Environment Secretary Michael Gove has said he cannot recall a time when past governments championed rural issues effectively as he defended the current administration’s ability to “rural proof” policies.
And while he said that Whitehall must get better at ensuring policies properly assess the impact on rural communities, he questioned whether the introduction of a rural strategy would help.
The Minister gave evidence to the House of Lord’s Rural Economy Committee earlier today and was told by peers that it had been repeatedly relayed to them at earlier hearings that the rural voice had been lost in government policy development. Mr Gove responded: “To say that it’s been lost implies that it was once strong. My view is that it hasn’t been as strong as it should be for some time and it needs to be stronger.”
He added: “The difficulty is pointing to a time when rural interests were really effectively championed in government in the way that all of us would want.
“We can and should be better but I can’t think of a particular point, looking back at past governments, when one can say those were the moments and those were the institutions that really understood and ensured an appropriate weight for the interests of the countryside.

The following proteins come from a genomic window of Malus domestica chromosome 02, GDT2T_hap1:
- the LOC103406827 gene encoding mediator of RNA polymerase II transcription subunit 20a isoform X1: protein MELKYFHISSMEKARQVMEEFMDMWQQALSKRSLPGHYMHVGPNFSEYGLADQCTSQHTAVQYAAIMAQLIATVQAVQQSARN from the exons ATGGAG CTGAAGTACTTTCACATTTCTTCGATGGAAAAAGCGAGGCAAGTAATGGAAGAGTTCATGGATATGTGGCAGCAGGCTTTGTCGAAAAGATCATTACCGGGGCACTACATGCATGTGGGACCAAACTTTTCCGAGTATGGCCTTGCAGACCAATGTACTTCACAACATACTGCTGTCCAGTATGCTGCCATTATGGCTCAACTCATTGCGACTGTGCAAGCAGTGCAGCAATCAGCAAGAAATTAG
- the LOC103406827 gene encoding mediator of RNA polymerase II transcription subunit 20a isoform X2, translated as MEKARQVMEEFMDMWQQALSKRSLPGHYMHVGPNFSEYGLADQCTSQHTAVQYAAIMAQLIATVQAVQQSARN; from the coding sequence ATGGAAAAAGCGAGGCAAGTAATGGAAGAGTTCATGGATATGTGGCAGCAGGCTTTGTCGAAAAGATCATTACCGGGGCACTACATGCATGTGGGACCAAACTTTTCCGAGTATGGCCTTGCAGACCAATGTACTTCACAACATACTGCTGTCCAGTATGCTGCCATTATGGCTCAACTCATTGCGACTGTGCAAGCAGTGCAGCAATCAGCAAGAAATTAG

“Things are changing now and we need to do more,” he said, explaining that there was now a senior Whitehall official at 14 different government departments who is responsible for liaising directly with his own department, Defra.
In drawing up planned policies for agriculture post-Brexit, some in farming have criticised Mr Gove over a perceived emphasis on an environmental agenda over profitable food production.
At today’s hearing, Mr Gove praised the “passion” shown by lobbyists of varying view points, including wildlife campaigners Chris Packham and Sir David Attenborough, and Countryside Alliance chief Tim Bonner.
Mr Gove said: “One of the things I think we need to do is to recognise that there are a multiplicity of organisations that speak for different parts of rural life.
“They don’t always coincide. We have to balance them all.”
Mr Gove said there are reasons to be optimistic about the rural economy, pointing out that just 13 per cent of people work in rural Britain but they generate 16 per cent of the nation’s GVA.
The Minister also acknowledged that the provision of affordable housing, transport and broadband were ongoing challenges for the Government to help address.
Other priorities are improving skills among the rural population and driving up levels of ambition in some rural schools, he said.
The committee asked Mr Gove if he would support a rural strategy to be drawn up to focus policy makers across government.
On the potential value of any such strategy, Mr Gove said: “I think it’s an open question.”
He went on to question whether a single strategy would do justice to the diverse nature of the rural economy and said that the needs of some rural areas are not the same as in others.
On his vision for rural Britain in 20 years’ time, Mr Gove said the countryside must retain its “leading position” in food production and that people who live in rural areas should be helped to maintain the “ties that bind” them.